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The conservative-progressive justices ratio is currently 6-3 Photo Gettyimages
The conservative-progressive justices ratio is currently 6-3 Photo Gettyimages

Injustice under the Law | OP-ED

A new term begins for the Supreme Court, and controversy over its politicization is just growing.

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Please, don’t lie to us anymore. The justice system in the U.S. is not impartial, and not only is it not impartial, but it is also a political party apparatus that acts underhandedly.

We trust the Supreme Court to review issues such as abortion, immigration, death penalty, or gun control far from partisan passion, and we find that the highest defender of the Constitution responds to one Party.

There are nine justices on the Court, appointed for life, nominated by the president in the office, and confirmed by the Senate. It is clear that the scheme politicizes the procedure. In India, with a similar system, judges appoint judges under the Collegium, thus achieving independence.

Not going too far back in time, in the Trump era, after Justice Ruth Ginsburg death, conservatives “ran” to appoint her replacement days before the 2020 presidential election. Amy Coney Barrett (49) was confirmed just 30 days after her nomination, something not seen since 1975.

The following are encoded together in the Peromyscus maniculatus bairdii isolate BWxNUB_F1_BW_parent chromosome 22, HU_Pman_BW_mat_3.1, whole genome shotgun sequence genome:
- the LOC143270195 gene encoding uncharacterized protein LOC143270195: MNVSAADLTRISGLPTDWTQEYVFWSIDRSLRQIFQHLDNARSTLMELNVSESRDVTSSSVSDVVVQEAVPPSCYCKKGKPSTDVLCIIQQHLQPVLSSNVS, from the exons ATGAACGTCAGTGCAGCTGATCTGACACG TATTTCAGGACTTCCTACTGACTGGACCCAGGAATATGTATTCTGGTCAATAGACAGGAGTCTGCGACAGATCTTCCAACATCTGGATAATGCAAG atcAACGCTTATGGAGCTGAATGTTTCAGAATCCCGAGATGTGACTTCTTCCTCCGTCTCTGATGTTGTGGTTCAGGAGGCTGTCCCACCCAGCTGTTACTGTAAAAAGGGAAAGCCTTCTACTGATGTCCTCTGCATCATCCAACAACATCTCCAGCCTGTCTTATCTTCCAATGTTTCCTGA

The same Barrett that in recent days was offended by accusations of lack of impartiality at an event organized by Republican Senator Mitch McConnell, one of her most important supporters. It’s the joke that writes itself.

The conservative-progressive justices ratio is currently 6-3, and in the near future it could be 7-2. This results in the conservative model shaping American life.

So don’t be surprised that the Court did not object the anti-abortion law in Texas, or upheld the law that revives Trump’s “Remain in Mexico” plan, which hits asylum-seekers.

And in this partisan game, where are the liberals, judges and professors who would like a Court with progressive legal philosophies? The Biden administration is timidly calling for an increase in the number of justices to achieve ideological balance, but according to Adam Serwer, political writer for The Atlantic, the liberal push has fallen short versus the conservative strategy.

But for conservatives, having the Court per se is no guarantee either. That’s only achieved by making us believe that this is an institution we need to do justice. They will continue to lie to us, yes, but don’t let them fool us. 

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